Youth in our society are bombarded with images of fit men and women with bodies that are dangerously thin or nearly impossible to achieve. They are told that this is normal. In our culture persons that are overweight are judged harshly and characterized negatively. Thinness and fitness are associated with intelligence, attractiveness, popularity, sexiness and much more.
Particularly in the teenage years, peer acceptance is incredibly important. For the first time in their lives teens are experiencing the world in terms of their relationship with their peers and adolescents value the opinions of their people in their age group above all else. To be accepted and seen as “cool” is what every teen longs for. Often they will go to great lengths to do what it takes to be accepted.
For a person struggling with Bulimia, a vicious cycle ensues. Measures such as food restriction and often starvation are used to avoid extra weight. However starvation does the opposite by inducing extreme hunger and a preoccupation or obsession with food. Food is our body’s fuel and if we restrict our food intake, it will naturally begin to send us signals that we need it. These cravings drive people who are starving themselves to finally break down and eat, often uncontrollably.
The food that is eaten during a “binge” is typically high in fat and calories. However, the pleasure that accompanies succumbing to these intense cravings is short lived. It is immediately followed by the fear that weight will increase, others will realize how detestable they are and a terrible cycle of shame and self-loathing ensues. This motivates a re-commitment to the original starvation diet and the cycle continues.
The Bulimic Cycle
Chronic Dieting: Eating disorders can develop when a person has an unhealthy obsession with losing weight. People with bulimia are usually a typical weight for their height or are overweight and seeking to lose weight quickly.
Low Self-Esteem: Persons that view themselves negatively are at risk for an eating disorder. Specifically, persons that see themselves as unattractive, inadequate, worthless and helpless are at risk for an eating disorder.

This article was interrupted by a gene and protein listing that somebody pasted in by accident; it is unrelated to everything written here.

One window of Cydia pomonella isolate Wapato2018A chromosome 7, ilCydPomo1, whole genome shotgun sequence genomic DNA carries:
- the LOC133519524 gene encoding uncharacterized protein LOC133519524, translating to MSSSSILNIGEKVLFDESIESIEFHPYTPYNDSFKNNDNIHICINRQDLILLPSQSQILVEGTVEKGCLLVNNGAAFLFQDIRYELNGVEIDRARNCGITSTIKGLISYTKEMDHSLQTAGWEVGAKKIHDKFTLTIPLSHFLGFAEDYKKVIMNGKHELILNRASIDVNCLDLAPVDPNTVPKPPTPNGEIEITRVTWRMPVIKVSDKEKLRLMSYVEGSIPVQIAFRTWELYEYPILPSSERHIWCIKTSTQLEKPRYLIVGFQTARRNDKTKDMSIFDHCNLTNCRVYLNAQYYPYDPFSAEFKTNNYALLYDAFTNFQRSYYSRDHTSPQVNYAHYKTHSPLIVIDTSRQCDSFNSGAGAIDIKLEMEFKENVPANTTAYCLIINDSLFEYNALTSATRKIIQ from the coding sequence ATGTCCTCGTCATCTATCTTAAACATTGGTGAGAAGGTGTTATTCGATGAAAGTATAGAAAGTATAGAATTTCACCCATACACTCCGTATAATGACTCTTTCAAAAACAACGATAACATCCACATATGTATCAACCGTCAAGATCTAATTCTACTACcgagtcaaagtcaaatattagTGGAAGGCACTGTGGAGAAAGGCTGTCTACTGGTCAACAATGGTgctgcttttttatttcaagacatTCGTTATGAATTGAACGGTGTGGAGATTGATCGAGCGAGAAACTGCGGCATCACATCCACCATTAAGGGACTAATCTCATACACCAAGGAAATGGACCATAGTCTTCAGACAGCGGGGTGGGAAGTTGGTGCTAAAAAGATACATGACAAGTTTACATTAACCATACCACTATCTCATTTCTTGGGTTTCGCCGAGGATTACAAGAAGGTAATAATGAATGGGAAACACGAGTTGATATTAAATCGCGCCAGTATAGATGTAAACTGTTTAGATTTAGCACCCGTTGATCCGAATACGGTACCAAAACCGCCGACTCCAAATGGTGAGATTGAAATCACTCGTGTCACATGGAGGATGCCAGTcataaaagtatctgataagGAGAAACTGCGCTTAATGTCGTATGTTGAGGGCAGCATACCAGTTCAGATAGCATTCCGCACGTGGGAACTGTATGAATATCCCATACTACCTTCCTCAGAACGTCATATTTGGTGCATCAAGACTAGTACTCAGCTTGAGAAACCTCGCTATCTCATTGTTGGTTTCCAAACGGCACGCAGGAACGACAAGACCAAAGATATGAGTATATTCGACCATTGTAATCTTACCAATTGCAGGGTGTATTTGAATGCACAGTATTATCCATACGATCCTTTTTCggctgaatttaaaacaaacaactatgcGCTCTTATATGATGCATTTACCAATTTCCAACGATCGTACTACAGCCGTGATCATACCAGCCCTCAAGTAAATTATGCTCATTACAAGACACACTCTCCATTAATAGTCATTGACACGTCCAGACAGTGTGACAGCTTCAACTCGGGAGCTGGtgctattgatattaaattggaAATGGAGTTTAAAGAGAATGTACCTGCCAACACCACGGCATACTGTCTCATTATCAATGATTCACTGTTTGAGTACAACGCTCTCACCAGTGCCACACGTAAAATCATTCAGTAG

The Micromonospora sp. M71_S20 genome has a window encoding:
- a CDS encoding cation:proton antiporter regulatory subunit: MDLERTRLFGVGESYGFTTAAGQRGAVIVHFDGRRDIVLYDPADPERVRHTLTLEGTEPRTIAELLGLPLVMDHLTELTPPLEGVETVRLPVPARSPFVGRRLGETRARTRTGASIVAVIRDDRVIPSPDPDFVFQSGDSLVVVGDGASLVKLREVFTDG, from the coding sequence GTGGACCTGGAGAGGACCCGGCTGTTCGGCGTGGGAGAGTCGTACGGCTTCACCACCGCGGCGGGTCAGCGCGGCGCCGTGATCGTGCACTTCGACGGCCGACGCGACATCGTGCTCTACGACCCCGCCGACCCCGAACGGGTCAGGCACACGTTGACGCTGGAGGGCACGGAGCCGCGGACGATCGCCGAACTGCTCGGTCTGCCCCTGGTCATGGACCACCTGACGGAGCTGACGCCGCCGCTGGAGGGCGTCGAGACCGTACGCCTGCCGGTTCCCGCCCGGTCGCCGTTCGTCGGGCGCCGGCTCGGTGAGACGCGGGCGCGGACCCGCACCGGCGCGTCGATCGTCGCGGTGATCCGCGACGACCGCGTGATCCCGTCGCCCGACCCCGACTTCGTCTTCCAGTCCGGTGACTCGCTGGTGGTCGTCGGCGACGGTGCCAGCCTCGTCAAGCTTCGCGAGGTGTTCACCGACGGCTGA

Adolescence: Dieting among teens is higher than it has ever been. Gender is no longer a risk-factor. Eating disorders impact boys and girls equally at alarming rates.
Occupation: Many adolescents dream of being models, athletes and other exciting things when they are grown up. It is common for teens who aspire to work in an industry that values thinness or fitness to succumb to eating disorders. Specific occupations that increase this risk are; dancing, ballet, modeling, gymnastics, athletics and acting.
Emotionality: Some people are more emotional than others. Persons that are very emotional or have a difficult time managing their emotions are at risk for an eating disorder. In particular, people who have shown a propensity to cope with unpleasant emotions in unhealthy ways are more susceptible to developing Bulimia Nervosa.
Distorted Thinking: Persons who are prone to cognitive distortions are also at a high risk for developing an eating disorder. These are people who tend to blow things out of proportion, catastrophize or otherwise interpret words and events in a distorted fashion.
Significant Transition: Moving from middle school to high school or from high school to college, dealing with divorce of parents or other major life changes can often trigger Bulimia Nervosa. Persons moving into puberty and gaining weight are also more susceptible to acquiring an eating disorder as well.
If you or someone you love is suffering from Bulimia Nervosa or another mental health or behavioral problem, please call us for help at 1-888-948-9998